Angelman syndrome is a genetic disorder that involves the nervous system.
This rare condition affects 500,000 people around the world, according to the Angelman Syndrome Foundation. The disorder causes severe developmental delays. These include physical and learning issues, such as lower mobility or speech difficulties. People with Angelman syndrome are unable to live independently. But with proper support and care, the overall outlook is favorable.
Read on to learn about Angelman syndrome, including its symptoms, causes, and treatment options.
Although Angelman syndrome is genetic, the symptoms don’t appear at birth. Instead, developmental delays become noticeable between 6 and 12 months of age.
There are many possible symptoms of Angelman syndrome. The exact symptoms vary from person to person. They may include:
Angelman syndrome facial features
In most cases, Angelman syndrome does not cause distinctive facial features. But if it does, it may involve microbrachycephaly, which is a small head that’s flat along the back. This often becomes noticeable around 2 years old.
Other facial features may include:
- crossed eyes
- paler skin, hair, and eyes than other family members
- wide mouth, also known as macrostomia
- bulging tongue
- widely spaced teeth
- prominent chin
- deep-set eyes
Angelman syndrome physical delays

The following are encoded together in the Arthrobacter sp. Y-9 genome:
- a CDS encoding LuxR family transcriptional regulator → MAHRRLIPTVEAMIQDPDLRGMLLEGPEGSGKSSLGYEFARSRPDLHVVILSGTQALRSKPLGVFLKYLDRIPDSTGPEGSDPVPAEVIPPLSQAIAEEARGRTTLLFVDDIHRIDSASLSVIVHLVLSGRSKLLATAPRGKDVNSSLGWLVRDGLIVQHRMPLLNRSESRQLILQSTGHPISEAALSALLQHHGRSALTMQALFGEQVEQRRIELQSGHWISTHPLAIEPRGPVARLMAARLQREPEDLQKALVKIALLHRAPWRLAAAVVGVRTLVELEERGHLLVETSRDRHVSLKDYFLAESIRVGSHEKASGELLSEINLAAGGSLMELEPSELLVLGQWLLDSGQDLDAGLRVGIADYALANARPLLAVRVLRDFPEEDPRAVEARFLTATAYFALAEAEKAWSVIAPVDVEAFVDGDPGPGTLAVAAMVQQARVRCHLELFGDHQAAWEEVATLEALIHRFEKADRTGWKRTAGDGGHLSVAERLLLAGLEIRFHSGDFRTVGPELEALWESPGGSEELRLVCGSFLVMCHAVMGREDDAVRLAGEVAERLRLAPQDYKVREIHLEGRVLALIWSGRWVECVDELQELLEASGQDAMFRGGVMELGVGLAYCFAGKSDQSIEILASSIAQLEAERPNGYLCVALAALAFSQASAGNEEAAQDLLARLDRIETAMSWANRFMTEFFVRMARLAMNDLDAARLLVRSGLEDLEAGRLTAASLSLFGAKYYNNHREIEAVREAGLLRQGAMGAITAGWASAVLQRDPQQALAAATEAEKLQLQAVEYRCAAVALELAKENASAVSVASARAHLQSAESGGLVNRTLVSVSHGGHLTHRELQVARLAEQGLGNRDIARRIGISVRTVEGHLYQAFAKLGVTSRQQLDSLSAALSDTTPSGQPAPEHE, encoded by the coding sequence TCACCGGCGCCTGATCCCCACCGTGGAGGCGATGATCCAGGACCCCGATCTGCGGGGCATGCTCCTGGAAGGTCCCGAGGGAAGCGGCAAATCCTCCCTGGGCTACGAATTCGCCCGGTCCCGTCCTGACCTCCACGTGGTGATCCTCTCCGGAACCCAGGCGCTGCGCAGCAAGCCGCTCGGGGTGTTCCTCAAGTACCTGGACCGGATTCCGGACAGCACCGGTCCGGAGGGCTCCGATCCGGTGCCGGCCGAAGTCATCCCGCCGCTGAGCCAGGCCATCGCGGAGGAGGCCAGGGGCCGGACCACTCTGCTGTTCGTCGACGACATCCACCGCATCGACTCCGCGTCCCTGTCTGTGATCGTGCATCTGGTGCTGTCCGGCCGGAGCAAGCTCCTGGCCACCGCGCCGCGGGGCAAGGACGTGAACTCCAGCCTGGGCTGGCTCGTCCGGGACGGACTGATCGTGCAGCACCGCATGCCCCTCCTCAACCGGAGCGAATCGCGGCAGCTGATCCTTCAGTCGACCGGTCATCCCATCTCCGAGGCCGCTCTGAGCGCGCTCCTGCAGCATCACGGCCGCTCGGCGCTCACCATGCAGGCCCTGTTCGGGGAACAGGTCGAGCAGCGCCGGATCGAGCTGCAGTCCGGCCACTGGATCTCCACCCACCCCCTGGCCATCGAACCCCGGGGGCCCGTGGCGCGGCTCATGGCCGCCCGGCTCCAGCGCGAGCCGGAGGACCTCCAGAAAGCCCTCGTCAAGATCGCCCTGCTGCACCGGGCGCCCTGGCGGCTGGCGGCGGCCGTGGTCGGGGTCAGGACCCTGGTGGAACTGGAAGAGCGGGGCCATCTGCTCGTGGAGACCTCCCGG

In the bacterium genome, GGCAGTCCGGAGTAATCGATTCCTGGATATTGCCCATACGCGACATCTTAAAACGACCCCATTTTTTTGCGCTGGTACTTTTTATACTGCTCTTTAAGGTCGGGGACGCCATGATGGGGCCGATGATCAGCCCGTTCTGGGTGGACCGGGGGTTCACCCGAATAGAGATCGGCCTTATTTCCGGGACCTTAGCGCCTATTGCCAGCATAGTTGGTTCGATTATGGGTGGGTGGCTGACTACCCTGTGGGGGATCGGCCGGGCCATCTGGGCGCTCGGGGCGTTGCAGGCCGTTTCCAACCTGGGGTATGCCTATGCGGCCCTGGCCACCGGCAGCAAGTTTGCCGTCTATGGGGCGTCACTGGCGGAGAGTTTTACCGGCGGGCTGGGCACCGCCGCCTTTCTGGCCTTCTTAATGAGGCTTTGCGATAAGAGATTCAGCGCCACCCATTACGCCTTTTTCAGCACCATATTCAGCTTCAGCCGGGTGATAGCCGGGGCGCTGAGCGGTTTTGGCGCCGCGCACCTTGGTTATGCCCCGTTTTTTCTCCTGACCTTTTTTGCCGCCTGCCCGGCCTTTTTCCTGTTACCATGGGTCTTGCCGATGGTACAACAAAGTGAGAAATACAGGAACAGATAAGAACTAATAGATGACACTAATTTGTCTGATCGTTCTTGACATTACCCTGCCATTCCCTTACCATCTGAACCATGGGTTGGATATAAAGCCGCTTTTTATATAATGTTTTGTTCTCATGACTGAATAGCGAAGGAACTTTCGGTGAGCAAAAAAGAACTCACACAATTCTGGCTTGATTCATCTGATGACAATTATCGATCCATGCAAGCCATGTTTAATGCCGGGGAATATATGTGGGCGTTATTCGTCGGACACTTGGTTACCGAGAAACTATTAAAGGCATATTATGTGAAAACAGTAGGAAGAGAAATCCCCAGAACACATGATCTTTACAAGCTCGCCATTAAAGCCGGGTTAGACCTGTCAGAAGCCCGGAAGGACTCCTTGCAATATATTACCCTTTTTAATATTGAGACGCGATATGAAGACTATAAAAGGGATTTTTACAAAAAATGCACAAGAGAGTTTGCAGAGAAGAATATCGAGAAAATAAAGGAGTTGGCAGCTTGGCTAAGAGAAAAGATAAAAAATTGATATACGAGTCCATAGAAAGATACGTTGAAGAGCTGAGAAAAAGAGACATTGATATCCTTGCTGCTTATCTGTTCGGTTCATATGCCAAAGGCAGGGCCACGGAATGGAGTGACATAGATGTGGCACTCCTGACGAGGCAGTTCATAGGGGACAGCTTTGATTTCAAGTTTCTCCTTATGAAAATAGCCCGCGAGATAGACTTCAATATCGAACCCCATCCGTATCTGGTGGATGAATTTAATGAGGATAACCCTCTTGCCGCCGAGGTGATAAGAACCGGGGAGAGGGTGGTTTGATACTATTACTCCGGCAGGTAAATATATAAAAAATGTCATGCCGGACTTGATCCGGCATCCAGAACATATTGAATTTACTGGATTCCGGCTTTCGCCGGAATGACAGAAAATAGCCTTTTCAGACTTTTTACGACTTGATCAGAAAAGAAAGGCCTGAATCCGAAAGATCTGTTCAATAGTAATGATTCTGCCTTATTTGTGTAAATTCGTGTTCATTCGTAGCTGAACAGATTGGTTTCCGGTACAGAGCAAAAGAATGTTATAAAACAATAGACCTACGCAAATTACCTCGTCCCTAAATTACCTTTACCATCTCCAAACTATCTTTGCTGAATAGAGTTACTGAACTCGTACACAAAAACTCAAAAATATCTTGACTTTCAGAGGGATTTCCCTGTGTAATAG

Some symptoms of Angelman syndrome involve mobility and physical development. This may include:
- delayed ability to walk
- gait ataxia, or difficulty walking in a straight line
- trembling limbs
- stiff legs
- jerky movements
Angelman syndrome learning delays
Angelman syndrome is often characterized by the inability or near inability to speak.
A child younger than 1 year old might not be able to make babbling noises. As they get older, the child might learn to communicate through hand gestures.
Angelman syndrome behavioral symptoms
Angelman syndrome is associated with the following behaviors:
- getting easily excited
- unprovoked episodes of laughter and smiling
- restlessness or hyperactivity
- short attention span
- difficulty sleeping
- fascination with water and shiny objects
- walking with arms in the air
- frequently sticking the tongue out
- hand flapping movements
Other Angelman syndrome symptoms
Angelman syndrome might involve:
- seizures, usually starting around 2 years old
- difficulty eating caused by sucking and swallowing difficulties
- gastroesophageal reflux disease (GERD)
- sleep disorders
- curved spine (scoliosis)
- excessive drooling
- fast and involuntary eye movements (nystagmus)
Angelman syndrome is caused by a change involving the gene E3 ubiquitin protein ligase (UBE3A).
It usually develops when a child doesn’t receive a copy of the gene from their birthing parent. In other cases, they might get the gene, but it doesn’t work properly.
In 2 to 5 percent of cases, Angelman syndrome develops when a child receives two copies of UBE3A from their other parent, according to the National Organization for Rare Disorders. In about 10 percent of cases, the exact cause is unknown.
Typically, the genetic defect occurs during conception. The parents usually do not have the disorder.
Angelman syndrome can cause certain complications throughout life. This may include:
- sleep disorders
- difficulty communicating
- difficulty walking independently
- difficulty eating
- obesity due to walking difficulties